90 percent countries still report disruptions during Covid 19

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Over one year into the COVID-19 pandemic, 90 per cent of the countries are still reporting one or more disruptions to essential health services, said a WHO Health Organization (WHO) Survey.

In the Pulse Survey, the WHO says that no substantial global change has been made since the first survey was held in 2020.

However, the Pulse Survey says that some progress was noticed. In 2020, countries surveyed reported that, on average, about half of essential health services were disrupted. In the first three months of 2021, that figure had dropped to just over one third of services, the WHO said.

OVERCOMING DISRUPTIONS

The WHO said in the survey that several countries have stepped up efforts to mitigate disruptions due to Covid pandemic. This includes informing the public about changes to service delivers and providing assistance to seek healthcare. The survey notes that countries recruited additional staff to boost health workforce, redirected patients to other care facilities and switched to alternative methods to delivering care.

WHO Director General Tedros Adhanom Ghebreyesus said that it was encouraging to see that countries are beginning to build back their essential health services. However, he said that there was much to do. “The survey highlights the need to intensity efforts and additional steps to close gaps and strengthen services. It will be especially important to monitor the situation in countries that were struggling to provide health services before the Covid pandemic,” he said.

FINDINGS
  • 94 percent of participating countries and territories reported disruptions in at least one essential health service.
  • 34 percent of countries reported disruptions in over half of services (with approximately nine percent of countries reporting disruptions in 75-100 percent of services and 25 percent reporting disruptions in 50-74 percent of countries.
  • 35 percent of countries reported disruptions across reproductive, maternal, newborn, child and adolescent health and nutrition services. The most frequently disrupted services were family planning and contraception services and management of moderate and severe malnutrition. Over a third of countries also report disruptions to antenatal care and postnatal care
  • 26 (25 percent) countries reported disruptions in facility-based births
  • 21 (28 percent) reported disruptions to safe abortion and post-abortion care services,
  • 24 (39 percent ) reported disruptions to services for intimate partner and sexual violence prevention and response services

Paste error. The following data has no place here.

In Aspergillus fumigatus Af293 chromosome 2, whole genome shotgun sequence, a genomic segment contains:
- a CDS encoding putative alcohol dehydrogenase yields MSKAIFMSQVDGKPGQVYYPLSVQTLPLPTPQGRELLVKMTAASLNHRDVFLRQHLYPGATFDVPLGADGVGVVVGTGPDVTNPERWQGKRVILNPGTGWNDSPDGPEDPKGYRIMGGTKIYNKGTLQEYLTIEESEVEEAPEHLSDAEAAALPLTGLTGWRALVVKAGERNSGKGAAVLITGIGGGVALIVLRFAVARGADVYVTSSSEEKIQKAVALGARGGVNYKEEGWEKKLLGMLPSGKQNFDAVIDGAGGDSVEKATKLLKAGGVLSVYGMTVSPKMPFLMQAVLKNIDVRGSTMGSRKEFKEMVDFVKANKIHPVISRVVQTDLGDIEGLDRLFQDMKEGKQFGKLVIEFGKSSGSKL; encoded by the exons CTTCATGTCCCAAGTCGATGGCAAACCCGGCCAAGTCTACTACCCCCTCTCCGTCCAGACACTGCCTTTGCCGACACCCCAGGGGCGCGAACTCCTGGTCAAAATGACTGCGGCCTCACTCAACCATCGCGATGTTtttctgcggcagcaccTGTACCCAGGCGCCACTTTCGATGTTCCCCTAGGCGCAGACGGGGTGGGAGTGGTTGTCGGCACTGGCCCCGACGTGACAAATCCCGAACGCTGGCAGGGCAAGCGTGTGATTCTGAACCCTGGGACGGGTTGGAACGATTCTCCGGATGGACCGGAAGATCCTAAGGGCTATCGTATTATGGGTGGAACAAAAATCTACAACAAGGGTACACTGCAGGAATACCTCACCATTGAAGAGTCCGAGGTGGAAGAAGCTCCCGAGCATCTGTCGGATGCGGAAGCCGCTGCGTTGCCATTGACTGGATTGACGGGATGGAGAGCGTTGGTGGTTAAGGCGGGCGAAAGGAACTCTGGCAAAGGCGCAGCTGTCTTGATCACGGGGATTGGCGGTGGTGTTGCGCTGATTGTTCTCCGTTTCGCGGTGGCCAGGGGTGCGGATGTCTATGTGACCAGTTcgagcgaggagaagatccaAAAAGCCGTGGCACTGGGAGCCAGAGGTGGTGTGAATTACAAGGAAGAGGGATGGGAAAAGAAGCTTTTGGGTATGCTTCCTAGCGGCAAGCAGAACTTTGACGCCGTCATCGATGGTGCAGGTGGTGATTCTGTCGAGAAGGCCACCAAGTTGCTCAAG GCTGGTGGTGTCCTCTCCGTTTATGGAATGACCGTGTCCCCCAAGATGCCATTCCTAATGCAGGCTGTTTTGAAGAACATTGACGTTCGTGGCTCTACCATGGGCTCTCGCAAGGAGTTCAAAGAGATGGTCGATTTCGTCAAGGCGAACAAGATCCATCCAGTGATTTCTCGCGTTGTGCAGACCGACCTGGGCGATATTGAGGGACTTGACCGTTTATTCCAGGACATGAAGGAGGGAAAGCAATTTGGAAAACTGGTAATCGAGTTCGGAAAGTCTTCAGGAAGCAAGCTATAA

• More than one-third of countries reported disruptions to immunization services. Thirty five countries reported disruptions to routine facility-based and outreach immunization services
  • Disruptions to communicable disease. The most frequently reported disruption was to TB diagnosis and treatment, with 50 (51 percent) countries reporting disruptions, and six (6 percent) countries reporting disruption levels greater than 50 percent.
  • 49 (49 percent) countries reported disruptions to HIV testing services and 43 (46 percent) countries reporting disruptions to HIV prevention services. 23 (25 percent) countries reported disruptions to services to initiate new antiretroviral (ARV) treatment, and 17 percent reported disruptions to continuation of established ARV treatments.
  • 43 percent reported disruptions in Hepatitis B and C diagnosis and treatment services. Between 30-40% of malaria endemic countries reported some level of disruption to malaria diagnostic and treatment services
  • Non-communicable disease: Most disrupted service was cancer screening. 49% of 86 countries reported as disrupted. 16 (19%) countries reported as disrupted by more than 50%. 45% of countries reported disruptions across mental, neurological and substance use
REASONS
  • Insufficient staff availability, for example due to deployment of staff to COVID-19 or other causes (66% of 112 countries)
  • Cancellation of elective care (47% of 112 countries)
  • Changes in treatment policies for care seeking behaviours (35% of 111 countries)
  • Insufficient personal protective equipment availability (26% of Ill countries).
  • Community fear and mistrust in seeking health care (57% of 112 countries)
  • Patients not presenting to outpatient care (57% of 111 countries)
  • Perceptions that financial difficulties during the outbreak were affecting attendance (43% of 112 countries)
  • Perceptions that travel restrictions were hindering access to care (36% of 112 countries).

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